Over there, they get a number that is more than three times higher - 18.7 percent.



Both the BLS and the BEA data are from 2003, the most recent year for which data is available. It is widely acknowledged that as a percent of GDP, spending on medical care is much closer to what the BEA reports, than that which is detailed by the BLS, as evidenced by this New York Times article from earlier this year.
The torrid pace of growth in national health spending cooled a bit in 2003, but the spending, at $1.7 trillion, topped 15 percent of the gross domestic product for the first time, the government said on Monday.
But to really understand what medical care costs might feel like to the common man, some simple math should make help make the point.

Some Simple Math

From White House data it is learned that current median household income is roughly $45,000, from which, for this example 25 percent will be subtracted for taxes, retirement savings, and other non-consumption items, leaving about $34,000.

Now, using the 6.1 percent share for medical care per the BLS, this works out to just shy of $2100, meaning that the median family with employee sponsored health care is still about $600 shy of meeting their share of the average annual insurance premium of $2713.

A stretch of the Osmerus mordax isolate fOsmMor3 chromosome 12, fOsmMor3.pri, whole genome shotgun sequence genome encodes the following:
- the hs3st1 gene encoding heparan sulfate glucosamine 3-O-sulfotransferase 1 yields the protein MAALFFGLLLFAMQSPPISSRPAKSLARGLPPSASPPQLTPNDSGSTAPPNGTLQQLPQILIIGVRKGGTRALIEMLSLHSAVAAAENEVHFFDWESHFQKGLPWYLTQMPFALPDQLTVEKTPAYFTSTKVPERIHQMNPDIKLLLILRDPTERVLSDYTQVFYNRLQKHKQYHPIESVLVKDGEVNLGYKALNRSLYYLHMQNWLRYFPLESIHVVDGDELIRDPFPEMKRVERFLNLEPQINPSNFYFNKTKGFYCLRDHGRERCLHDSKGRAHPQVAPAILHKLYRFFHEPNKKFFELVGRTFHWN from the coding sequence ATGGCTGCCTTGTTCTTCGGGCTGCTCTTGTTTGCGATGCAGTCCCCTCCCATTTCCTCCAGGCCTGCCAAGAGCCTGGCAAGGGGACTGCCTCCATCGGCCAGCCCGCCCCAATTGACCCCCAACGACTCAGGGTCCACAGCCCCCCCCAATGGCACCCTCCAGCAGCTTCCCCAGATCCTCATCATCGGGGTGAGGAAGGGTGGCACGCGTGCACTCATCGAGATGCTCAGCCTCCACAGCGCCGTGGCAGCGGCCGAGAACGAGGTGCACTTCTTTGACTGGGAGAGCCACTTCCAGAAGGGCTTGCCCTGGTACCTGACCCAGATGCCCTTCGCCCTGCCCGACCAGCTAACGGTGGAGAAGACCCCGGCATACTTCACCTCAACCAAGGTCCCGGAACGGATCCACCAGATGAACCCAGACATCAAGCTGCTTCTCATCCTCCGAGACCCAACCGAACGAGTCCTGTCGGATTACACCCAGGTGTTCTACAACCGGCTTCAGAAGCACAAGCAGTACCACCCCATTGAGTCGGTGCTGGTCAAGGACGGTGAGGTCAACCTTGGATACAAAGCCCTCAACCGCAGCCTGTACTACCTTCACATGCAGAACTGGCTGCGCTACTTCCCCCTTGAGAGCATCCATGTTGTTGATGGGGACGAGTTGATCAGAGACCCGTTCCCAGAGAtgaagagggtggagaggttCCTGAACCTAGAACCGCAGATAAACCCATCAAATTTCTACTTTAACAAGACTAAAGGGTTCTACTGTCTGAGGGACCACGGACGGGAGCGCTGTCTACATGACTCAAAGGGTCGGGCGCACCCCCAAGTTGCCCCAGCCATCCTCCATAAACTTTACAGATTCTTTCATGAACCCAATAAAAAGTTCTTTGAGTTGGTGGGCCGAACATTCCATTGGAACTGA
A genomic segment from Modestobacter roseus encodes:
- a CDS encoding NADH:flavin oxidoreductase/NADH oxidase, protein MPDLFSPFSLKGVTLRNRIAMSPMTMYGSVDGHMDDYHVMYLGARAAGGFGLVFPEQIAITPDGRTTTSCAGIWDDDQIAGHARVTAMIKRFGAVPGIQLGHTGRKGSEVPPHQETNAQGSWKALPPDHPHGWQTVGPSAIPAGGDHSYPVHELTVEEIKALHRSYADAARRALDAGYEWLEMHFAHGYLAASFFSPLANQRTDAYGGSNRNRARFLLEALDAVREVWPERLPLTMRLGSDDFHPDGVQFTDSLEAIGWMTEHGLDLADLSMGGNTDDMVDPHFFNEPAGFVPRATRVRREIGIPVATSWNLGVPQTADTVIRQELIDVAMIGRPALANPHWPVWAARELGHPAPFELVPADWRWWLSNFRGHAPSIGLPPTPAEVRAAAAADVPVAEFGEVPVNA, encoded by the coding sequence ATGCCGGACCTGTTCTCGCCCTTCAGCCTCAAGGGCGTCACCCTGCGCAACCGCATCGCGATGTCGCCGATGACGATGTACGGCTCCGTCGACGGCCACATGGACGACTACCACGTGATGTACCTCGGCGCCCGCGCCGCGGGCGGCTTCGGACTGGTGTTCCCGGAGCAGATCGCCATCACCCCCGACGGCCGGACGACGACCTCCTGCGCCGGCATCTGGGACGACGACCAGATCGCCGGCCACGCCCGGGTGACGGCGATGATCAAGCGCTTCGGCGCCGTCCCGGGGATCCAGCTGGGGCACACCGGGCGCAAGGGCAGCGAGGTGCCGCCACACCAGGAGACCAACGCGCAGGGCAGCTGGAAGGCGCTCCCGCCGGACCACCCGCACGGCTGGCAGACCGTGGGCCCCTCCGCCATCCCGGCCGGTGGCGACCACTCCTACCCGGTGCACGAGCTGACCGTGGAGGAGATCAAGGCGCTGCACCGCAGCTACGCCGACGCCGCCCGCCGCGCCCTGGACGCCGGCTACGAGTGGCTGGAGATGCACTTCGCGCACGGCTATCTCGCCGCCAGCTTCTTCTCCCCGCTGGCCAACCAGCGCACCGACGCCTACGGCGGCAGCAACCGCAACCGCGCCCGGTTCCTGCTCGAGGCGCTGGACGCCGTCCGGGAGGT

That is, before anyone steps foot into a doctors office or a pharmacy.

So, the 6.1 percent number really seems kind of dumb - despite how many pages the BLS provides about how it is calculated. What would be a better number?

Continuing with this example, in addition to the $2713 per year in medical insurance, add say another $300 in deductibles, drug prescriptions totaling $900, various other co-payments totaling $300, maybe some dental and optical expenses for another $600, and miscellaneous other medical costs of $500.

This all adds up to $5313, which as a share of $34,000 is about 16 percent.

Here's a real-world example from the USA Today article a couple months ago:
As co-payments, premiums and deductibles rise, those facing financial difficulties are increasingly moderate-income families, such as Jeffrey Herchenroder's, who have health insurance.

The 45-year-old high school teacher lives just outside Albany, N.Y., with his wife, Cindy, and two of his three children on an annual income of about $65,000. His oldest child just graduated from college. His job provides insurance, for which Herchenroder pays about $3,000 annually toward the premium; his employer pays the rest. He has rheumatoid arthritis, and his 11-year-old son has asthma and diabetes. They recently paid $1,000 for their share of the cost of an insulin pump. Everyone in the family takes at least one prescription drug. Each month, he estimates, the family spends $280 on drugs alone.

"We dip into credit cards, and it starts to become a big cloud," he says. "We have good insurance but still some amount of (financial) trouble. Medical costs affect our lifestyle. We don't vacation. We don't eat out. I buy cars with blown engines and put new engines in them so we have something to drive. I've never owned a car newer than 6 years old."